I am going to be writing an infrequent series of reviews of (mostly) soundtrack music, but before I dive into the individual albums and companies, I really need to put that not small but still technically niche category in perspective within the overall music industry and the mechanical playing formats for said music industry.

The very basic thing to realize is that consumer audio formats, unlike most computer data storage formats are a scorched earth evolution from one dominant media to another. This creates a TON of problems for any kind of niche music market. To show the problem we’ll go in the opposite direction of niche. Taking an 800-pound cultural gorilla like The Beatles. The Beatles do not have the same format problems as soundtrack or other niche markets. I recently helped a library price a 4 track reel to real copy of a Beatles album that they had. The tape in question and the machine was made pre-stereo by a company that wanted to pack as much in as they could so they made completely proprietary 4-track reel to reel machine.

image: Topher Davila

To say how hard this is to find to play let me say that my dad has a working high end for its time pro-sumer reel to reel player and that Beatles 4 track reel to reel won’t even play on my dad’s reel to reel because the Beatles Album is a 4-track formatted tape. If I put it on my dad’s regular reel to reel it would sound like when you tried to play a regular cassette tape through a Teddy Ruxpin doll. Remember how when you did that it sounded like Ruxpin was possessed and you nearly expected his head to start spinning around? Teddy Ruxpin used the same 4 track system to store both movement commands and the mono audio that you heard. To make matters worse this was made for proprietary AND pro-sumer system which made the system even more rare. I told the library I was helping price it for that they needed to let any buyers know that it would be very, very, very difficult to find a machine that could even play that tape.

The point of this story?

Though overall there are no worries. It’s the Beatles. Just recently a huge career spanning new digital clean up release was made of their entire volume of work. Apple also made a massive marketing campaign when it came exclusively to iTunes. A Beatles collector can buy this entirely unplayable 4 track reel to reel to own because it’s cool, but they can listen to the same album on CD or buy it on iTunes.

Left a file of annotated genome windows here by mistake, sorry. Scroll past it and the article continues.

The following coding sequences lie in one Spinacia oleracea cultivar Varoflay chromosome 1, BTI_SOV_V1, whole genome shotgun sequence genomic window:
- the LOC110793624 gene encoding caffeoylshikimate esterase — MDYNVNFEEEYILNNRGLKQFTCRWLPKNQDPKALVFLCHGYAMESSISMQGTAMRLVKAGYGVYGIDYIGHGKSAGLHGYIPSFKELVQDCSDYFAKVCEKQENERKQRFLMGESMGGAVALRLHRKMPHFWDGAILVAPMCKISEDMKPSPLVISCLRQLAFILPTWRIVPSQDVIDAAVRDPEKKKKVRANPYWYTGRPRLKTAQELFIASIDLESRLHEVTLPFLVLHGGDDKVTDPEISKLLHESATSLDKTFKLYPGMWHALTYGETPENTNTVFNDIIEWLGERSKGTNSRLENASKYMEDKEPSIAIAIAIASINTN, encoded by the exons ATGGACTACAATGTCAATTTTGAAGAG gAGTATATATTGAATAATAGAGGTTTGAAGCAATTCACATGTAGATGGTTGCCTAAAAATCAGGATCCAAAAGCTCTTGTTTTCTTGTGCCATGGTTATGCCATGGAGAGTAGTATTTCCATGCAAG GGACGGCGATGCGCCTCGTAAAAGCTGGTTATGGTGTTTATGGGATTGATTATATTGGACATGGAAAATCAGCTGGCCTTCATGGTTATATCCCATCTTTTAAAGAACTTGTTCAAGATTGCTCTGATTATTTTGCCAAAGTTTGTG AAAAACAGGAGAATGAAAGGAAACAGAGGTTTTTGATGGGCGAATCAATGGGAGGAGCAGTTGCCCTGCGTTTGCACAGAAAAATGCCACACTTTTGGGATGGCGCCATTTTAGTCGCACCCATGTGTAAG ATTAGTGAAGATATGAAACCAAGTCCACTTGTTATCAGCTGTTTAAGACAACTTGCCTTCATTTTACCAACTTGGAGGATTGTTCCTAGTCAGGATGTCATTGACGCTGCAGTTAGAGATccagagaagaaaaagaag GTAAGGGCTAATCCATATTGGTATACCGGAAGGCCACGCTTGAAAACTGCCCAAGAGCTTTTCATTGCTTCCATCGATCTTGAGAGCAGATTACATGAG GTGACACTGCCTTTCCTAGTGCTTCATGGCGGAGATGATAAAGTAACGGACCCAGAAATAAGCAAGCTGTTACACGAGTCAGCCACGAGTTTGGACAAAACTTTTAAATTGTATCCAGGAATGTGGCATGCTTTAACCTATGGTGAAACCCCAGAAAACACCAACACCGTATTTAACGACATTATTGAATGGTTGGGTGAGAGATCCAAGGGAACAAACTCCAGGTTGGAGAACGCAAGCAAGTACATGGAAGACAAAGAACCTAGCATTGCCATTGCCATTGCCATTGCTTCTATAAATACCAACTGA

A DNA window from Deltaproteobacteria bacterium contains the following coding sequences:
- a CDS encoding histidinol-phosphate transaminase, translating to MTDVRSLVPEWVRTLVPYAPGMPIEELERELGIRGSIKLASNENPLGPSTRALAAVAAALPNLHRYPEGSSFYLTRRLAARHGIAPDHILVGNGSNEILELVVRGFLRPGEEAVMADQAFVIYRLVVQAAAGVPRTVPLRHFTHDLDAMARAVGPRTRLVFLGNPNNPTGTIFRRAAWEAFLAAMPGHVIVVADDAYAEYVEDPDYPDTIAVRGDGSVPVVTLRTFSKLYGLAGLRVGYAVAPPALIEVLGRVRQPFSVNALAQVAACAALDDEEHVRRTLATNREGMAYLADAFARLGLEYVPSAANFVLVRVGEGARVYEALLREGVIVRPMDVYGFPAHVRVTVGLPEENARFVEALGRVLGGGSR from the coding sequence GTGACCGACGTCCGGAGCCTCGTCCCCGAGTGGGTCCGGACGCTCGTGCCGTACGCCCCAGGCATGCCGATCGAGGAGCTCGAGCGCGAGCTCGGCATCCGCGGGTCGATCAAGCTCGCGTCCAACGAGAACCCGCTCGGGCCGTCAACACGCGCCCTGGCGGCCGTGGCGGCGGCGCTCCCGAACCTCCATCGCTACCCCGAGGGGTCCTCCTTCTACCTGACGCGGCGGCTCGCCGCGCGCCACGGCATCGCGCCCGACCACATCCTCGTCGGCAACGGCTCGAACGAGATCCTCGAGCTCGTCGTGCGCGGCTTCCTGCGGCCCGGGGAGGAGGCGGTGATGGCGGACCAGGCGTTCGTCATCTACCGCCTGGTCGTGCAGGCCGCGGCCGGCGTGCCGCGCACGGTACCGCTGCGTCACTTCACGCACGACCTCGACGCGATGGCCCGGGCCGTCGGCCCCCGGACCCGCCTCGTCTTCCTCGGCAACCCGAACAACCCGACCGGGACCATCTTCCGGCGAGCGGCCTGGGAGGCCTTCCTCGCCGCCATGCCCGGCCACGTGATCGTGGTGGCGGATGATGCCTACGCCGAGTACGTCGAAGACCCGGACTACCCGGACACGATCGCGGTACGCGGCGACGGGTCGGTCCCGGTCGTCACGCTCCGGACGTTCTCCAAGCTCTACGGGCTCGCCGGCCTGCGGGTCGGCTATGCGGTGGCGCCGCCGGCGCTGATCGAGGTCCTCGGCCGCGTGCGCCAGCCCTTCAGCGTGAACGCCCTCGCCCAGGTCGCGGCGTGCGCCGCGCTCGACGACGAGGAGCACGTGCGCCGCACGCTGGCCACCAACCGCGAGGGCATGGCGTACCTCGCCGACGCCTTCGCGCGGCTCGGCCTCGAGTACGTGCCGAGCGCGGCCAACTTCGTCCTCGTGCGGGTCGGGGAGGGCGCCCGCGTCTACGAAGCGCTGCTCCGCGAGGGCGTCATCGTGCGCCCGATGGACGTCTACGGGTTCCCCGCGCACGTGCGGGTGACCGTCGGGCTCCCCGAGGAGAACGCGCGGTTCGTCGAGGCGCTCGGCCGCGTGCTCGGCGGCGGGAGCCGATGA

This is not the case with soundtracks and niche music markets.

Primarily the problem is the breakneck speed at which audio updates combined with the affore mentioned scorched earth approach to the audio formats. When one audio format takes over it is abandoned by the manufactures faster than Romeo dumps Rosaline at the start of Shakespeare’s Romeo & Juliet. (A noprize for you if you even remembered there was a woman Romeo was interested in before Juliet.)

The evolution of audio goes something like this: Wax Cylinder, record (which seems to be the only format that has endured), reel to reel whose tape based family line evolved into 8 track which minimalized into the cassette tape. The CD then conducted a Lenin like coup. CD’s then basically stuck around until MP3s, but even then when you buy some cars even now they have a CD player. Moving forward as the format is now digital, music is more or less future proofed and backwards compatible. Even with an established format like MP3 I’ve reburnt my oldest CDs three times because MP3 file quality has gone up every few years. Though this leaves us with a worst case scenario where at worst you have an slightly lower audio quality, but that will still play in your computer ten and twenty years from now.

Each of these format changes – even those like tape based one – required a completely different storage format and playing machine every format coup. That the change happened with almost clockwork timing every ten years or so from the 60’s on only masked the massive shift and made it seem like every day life.